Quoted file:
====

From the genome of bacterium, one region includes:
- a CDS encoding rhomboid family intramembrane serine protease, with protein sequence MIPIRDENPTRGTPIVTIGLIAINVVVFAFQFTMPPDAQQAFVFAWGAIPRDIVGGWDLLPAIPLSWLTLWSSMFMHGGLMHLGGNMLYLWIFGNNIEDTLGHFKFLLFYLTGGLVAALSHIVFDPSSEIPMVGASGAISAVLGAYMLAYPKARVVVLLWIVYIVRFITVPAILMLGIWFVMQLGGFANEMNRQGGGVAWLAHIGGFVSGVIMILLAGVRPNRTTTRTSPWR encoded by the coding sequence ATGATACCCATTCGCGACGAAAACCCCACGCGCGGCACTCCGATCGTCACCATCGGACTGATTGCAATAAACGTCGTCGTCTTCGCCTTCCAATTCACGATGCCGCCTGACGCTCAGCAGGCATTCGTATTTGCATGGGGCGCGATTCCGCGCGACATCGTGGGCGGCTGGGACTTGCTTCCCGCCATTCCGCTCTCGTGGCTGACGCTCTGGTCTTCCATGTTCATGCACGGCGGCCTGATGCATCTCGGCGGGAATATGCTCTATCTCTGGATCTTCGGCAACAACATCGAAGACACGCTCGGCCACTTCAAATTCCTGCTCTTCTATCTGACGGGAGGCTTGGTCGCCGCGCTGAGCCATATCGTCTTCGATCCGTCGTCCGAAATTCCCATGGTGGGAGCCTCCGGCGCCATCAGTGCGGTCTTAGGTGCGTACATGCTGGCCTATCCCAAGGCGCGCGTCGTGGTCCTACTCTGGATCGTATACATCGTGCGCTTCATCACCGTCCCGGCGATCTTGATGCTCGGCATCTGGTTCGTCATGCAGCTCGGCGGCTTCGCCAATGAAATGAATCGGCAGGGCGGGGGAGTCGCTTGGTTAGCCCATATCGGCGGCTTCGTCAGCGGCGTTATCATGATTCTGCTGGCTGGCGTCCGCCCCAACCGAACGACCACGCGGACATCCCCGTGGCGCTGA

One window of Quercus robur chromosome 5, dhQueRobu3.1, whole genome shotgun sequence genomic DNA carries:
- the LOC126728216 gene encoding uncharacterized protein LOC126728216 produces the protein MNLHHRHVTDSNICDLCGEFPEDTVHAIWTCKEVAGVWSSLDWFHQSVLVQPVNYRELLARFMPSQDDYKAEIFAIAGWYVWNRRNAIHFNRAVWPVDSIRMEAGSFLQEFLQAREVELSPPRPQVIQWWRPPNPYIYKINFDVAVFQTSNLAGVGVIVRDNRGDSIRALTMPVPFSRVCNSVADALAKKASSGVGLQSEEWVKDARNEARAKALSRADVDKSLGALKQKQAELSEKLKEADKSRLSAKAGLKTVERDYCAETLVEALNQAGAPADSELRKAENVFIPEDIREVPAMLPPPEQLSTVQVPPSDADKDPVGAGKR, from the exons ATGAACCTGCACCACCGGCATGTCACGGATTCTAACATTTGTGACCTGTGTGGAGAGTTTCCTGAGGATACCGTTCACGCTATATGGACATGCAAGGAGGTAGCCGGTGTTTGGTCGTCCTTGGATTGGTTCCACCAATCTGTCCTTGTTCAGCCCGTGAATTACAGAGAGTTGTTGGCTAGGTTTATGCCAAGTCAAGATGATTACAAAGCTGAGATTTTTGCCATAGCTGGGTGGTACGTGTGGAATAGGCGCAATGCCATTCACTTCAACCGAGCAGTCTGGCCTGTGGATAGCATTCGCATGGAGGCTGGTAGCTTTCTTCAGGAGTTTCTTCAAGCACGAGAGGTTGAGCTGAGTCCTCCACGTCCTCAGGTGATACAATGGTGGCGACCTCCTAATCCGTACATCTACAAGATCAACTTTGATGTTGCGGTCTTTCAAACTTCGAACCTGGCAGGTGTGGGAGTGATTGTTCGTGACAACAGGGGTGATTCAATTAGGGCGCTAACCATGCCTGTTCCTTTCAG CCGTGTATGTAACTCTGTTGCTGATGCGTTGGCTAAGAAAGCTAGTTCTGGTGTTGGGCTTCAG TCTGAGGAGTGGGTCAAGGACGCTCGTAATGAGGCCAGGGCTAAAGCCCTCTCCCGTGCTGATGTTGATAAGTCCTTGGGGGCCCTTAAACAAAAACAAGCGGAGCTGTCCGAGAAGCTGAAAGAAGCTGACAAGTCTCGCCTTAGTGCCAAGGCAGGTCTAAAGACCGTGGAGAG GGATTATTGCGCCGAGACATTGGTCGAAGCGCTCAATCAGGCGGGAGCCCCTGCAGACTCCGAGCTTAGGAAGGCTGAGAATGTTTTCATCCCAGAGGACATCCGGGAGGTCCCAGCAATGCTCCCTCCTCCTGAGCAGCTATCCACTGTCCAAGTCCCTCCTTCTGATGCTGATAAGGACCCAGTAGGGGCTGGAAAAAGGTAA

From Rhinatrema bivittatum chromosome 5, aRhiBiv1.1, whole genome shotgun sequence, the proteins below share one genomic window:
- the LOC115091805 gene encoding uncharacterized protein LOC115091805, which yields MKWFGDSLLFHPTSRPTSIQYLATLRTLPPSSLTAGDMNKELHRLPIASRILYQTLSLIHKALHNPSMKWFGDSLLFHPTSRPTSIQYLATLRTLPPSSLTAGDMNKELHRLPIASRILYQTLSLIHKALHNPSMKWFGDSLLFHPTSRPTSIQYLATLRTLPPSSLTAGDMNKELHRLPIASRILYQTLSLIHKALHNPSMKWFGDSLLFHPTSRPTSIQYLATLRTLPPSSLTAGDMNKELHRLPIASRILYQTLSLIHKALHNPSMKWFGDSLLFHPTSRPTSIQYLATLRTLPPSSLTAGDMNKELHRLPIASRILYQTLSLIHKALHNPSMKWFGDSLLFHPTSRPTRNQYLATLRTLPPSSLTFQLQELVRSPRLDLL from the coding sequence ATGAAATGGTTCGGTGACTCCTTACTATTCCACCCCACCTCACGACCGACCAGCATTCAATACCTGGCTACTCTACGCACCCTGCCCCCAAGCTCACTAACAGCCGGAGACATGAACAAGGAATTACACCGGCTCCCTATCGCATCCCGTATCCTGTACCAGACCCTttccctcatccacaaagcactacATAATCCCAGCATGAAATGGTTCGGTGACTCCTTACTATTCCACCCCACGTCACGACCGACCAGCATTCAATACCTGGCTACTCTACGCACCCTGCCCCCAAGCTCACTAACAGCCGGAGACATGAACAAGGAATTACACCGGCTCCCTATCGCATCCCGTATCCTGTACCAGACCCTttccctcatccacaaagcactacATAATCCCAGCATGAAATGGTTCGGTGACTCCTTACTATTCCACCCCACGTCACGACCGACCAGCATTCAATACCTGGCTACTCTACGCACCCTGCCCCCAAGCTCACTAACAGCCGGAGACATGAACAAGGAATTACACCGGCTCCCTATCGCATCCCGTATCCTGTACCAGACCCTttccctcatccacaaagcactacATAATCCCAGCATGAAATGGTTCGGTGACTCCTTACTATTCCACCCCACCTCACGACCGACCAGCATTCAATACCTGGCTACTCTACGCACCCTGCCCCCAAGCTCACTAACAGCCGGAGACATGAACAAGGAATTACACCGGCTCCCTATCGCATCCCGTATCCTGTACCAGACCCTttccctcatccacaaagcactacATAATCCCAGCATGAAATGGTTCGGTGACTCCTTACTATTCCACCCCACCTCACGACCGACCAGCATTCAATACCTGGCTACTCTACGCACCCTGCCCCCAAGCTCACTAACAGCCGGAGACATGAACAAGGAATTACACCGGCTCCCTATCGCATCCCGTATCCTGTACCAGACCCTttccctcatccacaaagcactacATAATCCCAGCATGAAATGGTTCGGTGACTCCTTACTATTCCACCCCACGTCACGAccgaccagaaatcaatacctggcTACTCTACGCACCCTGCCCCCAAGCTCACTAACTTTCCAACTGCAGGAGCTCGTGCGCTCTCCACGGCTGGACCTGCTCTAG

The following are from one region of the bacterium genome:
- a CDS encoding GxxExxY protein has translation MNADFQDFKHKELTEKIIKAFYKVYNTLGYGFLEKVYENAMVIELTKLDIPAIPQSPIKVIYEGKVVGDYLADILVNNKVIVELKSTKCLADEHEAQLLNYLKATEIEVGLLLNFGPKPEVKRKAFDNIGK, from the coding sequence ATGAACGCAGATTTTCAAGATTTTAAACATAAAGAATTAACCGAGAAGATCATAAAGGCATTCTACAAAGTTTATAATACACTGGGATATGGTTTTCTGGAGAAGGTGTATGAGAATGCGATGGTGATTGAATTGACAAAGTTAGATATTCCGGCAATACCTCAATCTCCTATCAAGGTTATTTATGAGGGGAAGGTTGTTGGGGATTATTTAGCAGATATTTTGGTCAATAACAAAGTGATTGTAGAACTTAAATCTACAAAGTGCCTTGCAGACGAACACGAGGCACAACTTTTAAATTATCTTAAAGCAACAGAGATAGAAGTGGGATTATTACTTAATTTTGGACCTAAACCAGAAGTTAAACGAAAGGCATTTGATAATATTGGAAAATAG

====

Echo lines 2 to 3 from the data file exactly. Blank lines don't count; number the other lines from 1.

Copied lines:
- a CDS encoding rhomboid family intramembrane serine protease, with protein sequence MIPIRDENPTRGTPIVTIGLIAINVVVFAFQFTMPPDAQQAFVFAWGAIPRDIVGGWDLLPAIPLSWLTLWSSMFMHGGLMHLGGNMLYLWIFGNNIEDTLGHFKFLLFYLTGGLVAALSHIVFDPSSEIPMVGASGAISAVLGAYMLAYPKARVVVLLWIVYIVRFITVPAILMLGIWFVMQLGGFANEMNRQGGGVAWLAHIGGFVSGVIMILLAGVRPNRTTTRTSPWR encoded by the coding sequence ATGATACCCATTCGCGACGAAAACCCCACGCGCGGCACTCCGATCGTCACCATCGGACTGATTGCAATAAACGTCGTCGTCTTCGCCTTCCAATTCACGATGCCGCCTGACGCTCAGCAGGCATTCGTATTTGCATGGGGCGCGATTCCGCGCGACATCGTGGGCGGCTGGGACTTGCTTCCCGCCATTCCGCTCTCGTGGCTGACGCTCTGGTCTTCCATGTTCATGCACGGCGGCCTGATGCATCTCGGCGGGAATATGCTCTATCTCTGGATCTTCGGCAACAACATCGAAGACACGCTCGGCCACTTCAAATTCCTGCTCTTCTATCTGACGGGAGGCTTGGTCGCCGCGCTGAGCCATATCGTCTTCGATCCGTCGTCCGAAATTCCCATGGTGGGAGCCTCCGGCGCCATCAGTGCGGTCTTAGGTGCGTACATGCTGGCCTATCCCAAGGCGCGCGTCGTGGTCCTACTCTGGATCGTATACATCGTGCGCTTCATCACCGTCCCGGCGATCTTGATGCTCGGCATCTGGTTCGTCATGCAGCTCGGCGGCTTCGCCAATGAAATGAATCGGCAGGGCGGGGGAGTCGCTTGGTTAGCCCATATCGGCGGCTTCGTCAGCGGCGTTATCATGATTCTGCTGGCTGGCGTCCGCCCCAACCGAACGACCACGCGGACATCCCCGTGGCGCTGA

One window of Quercus robur chromosome 5, dhQueRobu3.1, whole genome shotgun sequence genomic DNA carries: